McLean County Board chair remains in Republican hands
Within one hour, three different people held the top position on the McLean County Board on Thursday night as members attempted to replace longtime member and former chair John McIntyre who resigned due to health issues.
Catherine Metsker, a Republican from a rural district, was ultimately elected chair, ousting Democrat and board vice chair Elizabeth Johnston from the position she'd been holding since McIntyre's resignation on Sept. 5.
The vote to elect Metsker came as one in a series: First, members took an unplanned voted on whether member Jack Abraham, a Democrat from Normal, could attend the meeting remotely.
In a vote split along party lines (9-R to 8-D), Abraham was denied the opportunity to remotely participate in the meeting, an act Johnston said set a "poor precedent" since members "have always accommodated anyone who is sick or had a family emergency."
Republican Susan Schafer was then voted in as a temporary chair to oversee members' election of a new, permanent chair to fill out the remaining three years of McIntyre's term. The only two nominees were Metsker and Johnston; Metsker, a 15-year White Oak township supervisor, longtime State Farm employee, and nine-year county board member was chosen over Johnston.
Her victory echoed calls from the McLean County Republican Party on social media for conservative board members to vote against Johnston — or at least vote to keep the position within the party's hands.
"If any Republican Board member should vote for a Democrat Chair, the Board will be controlled by Democrats for the first time in more than a century," the party said in a post. "This change will have dire consequences for McLean County citizens."
Following Thursday's meeting, McLean County Democratic Party chair Patrick Cortesi described the vote to deny Abraham's participation — which skewed the vote — as "purely partisan."
"Tonight, the Republicans on the county board made it clear they have no interest in doing the job they were elected to do. Instead, they are singularly focused on putting party over people," he said in a statement.
In 2022, historic election results put the McLean County Board at an even 10-10 split between Republicans and Democrats, ending the longstanding majority of Republicans on the board.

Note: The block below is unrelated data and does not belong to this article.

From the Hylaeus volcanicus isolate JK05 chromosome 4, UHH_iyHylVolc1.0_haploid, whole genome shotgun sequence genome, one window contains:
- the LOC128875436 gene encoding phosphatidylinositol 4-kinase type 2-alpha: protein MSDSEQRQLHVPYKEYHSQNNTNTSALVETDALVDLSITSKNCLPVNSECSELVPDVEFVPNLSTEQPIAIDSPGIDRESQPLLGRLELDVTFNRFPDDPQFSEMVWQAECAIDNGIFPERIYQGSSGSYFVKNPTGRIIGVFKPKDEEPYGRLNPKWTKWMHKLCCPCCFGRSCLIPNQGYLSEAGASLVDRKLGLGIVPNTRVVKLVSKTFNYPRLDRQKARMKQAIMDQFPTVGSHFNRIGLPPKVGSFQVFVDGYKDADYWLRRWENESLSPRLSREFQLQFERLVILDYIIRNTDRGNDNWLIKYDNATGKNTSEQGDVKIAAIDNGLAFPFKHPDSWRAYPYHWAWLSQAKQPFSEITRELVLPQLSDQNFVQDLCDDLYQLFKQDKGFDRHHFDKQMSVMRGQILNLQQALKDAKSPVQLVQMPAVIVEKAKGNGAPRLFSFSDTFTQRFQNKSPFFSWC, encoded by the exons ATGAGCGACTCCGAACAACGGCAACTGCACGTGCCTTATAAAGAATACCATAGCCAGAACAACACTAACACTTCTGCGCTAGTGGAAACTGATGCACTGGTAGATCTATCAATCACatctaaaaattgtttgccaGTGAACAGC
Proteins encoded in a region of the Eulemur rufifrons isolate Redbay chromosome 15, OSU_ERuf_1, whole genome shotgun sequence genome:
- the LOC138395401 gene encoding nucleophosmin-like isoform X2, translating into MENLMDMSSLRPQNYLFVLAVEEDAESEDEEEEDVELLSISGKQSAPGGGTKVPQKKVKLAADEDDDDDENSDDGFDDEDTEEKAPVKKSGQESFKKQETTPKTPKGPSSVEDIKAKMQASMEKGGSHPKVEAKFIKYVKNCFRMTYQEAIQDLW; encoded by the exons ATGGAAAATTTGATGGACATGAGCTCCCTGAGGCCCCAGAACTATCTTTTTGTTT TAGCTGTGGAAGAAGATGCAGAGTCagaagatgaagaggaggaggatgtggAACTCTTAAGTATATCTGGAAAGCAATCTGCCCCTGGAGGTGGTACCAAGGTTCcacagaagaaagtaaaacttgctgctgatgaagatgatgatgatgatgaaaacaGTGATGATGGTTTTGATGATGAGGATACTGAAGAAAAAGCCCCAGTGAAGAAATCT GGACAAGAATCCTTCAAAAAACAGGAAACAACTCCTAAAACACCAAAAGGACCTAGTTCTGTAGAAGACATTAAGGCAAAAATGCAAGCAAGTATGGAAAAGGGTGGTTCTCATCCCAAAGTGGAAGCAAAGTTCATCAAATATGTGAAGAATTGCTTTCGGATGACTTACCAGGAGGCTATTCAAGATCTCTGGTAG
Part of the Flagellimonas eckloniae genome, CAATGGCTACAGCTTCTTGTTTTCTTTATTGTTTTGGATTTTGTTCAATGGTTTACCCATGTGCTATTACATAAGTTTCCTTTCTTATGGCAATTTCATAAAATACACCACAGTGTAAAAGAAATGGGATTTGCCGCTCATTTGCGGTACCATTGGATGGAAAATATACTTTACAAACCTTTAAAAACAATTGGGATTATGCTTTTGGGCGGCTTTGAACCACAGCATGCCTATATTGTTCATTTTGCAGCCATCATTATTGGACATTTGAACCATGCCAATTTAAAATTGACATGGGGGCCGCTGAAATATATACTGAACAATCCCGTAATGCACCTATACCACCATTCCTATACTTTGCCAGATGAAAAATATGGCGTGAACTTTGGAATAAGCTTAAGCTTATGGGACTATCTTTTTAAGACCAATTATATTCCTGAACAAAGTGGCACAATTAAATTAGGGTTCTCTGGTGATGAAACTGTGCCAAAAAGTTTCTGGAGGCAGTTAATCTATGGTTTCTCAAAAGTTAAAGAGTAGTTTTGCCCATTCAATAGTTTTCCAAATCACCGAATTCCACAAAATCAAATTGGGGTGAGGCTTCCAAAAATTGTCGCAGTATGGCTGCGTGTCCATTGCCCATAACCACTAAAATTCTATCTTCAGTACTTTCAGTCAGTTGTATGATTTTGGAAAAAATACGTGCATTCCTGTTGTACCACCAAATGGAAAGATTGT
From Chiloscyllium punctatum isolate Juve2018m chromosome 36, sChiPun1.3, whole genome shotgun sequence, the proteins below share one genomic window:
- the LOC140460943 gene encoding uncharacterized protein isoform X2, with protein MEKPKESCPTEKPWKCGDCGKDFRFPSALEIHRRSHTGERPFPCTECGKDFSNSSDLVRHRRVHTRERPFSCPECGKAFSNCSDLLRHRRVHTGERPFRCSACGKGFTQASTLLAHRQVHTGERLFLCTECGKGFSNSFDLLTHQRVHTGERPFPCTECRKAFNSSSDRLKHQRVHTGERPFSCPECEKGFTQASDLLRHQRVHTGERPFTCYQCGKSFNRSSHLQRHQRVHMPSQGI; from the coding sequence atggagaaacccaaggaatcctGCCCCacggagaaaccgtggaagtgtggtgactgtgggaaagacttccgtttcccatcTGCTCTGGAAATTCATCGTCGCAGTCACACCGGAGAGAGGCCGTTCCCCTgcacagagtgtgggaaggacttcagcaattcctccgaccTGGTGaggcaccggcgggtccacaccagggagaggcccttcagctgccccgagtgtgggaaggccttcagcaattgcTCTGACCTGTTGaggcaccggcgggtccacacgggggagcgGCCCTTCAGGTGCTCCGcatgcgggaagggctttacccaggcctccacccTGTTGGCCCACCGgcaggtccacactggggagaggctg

McIntyre and vice chair Johnston were able to broker a power deal that split leadership and committee assignments along party lines; whether that spirit of bipartisanship persists after Thursday remains to be seen.
A replacement for McIntyre's district seat is still pending. Applications are being taken until Oct. 5 for the position the board plans to fill on Oct. 12; since McIntyre is a Republican, his successor must also be from that party. The split between Republicans and Democrats will become even again once that seat is filled.
Eric Hansen, McLean County Museum of History volunteer director, was seated to the county board on Thursday night, following the board's election of the new chair. Hansen, a Democrat, replaced Jeannie Biles in District 8 that includes downtown and west Bloomington. Biles resigned in August to take an out-of-state job.
Overshadowed by the theater of electing a chair Thursday night was a recommended FY 2024 balanced budget presented by administrator Cassy Taylor.
Taylor said the property tax rate remains the same as it was for FY23: 0.91064. She added that some of the challenges of the previous fiscal year are likely to remain, as well.
"This year, we have weathered supply chain disruptions and increases for costs of goods and services and we anticipate hearing the same in 2024," she told board members.
Federal pandemic aid from the American Rescue Plan Act comprised more than $8 million in the county's increased revenue; increased property values brought in an additional $5.6 million in revenue, Taylor said.
The recommended budget includes a five-year capital plan for the county to invest in new building and infrastructure projects, expected to total nearly $31 million dollars and cover 130 projects across the county.
Last year's budget was over $126 million.
In other action, the board:
- Approved a $354,890 agreement with Otis Elevator to upgrade the center elevator at the Government Center in downtown Bloomington.
- Added a special assistant state's attorney to cover the county's specialty courts.
- Upped the minimum salary for assistant state's attorneys in McLean County to more than $70,000 to attract new hires.
- Approved an escrow agreement with Blooming Grove Wind Farm owner Invenergy that will provide the county 10% of an expected $4 million in wind turbine decommissioning fees
- Approved an amendment to the county code allowing the county engineer to authorize permits for license-plate reading cameras. We depend on your support to keep telling stories like this one. You – together with donors across the NPR Network – create a more informed public. Fact by fact, story by story. Please take a moment to donate now and fund the local news our community needs. Your support truly makes a difference.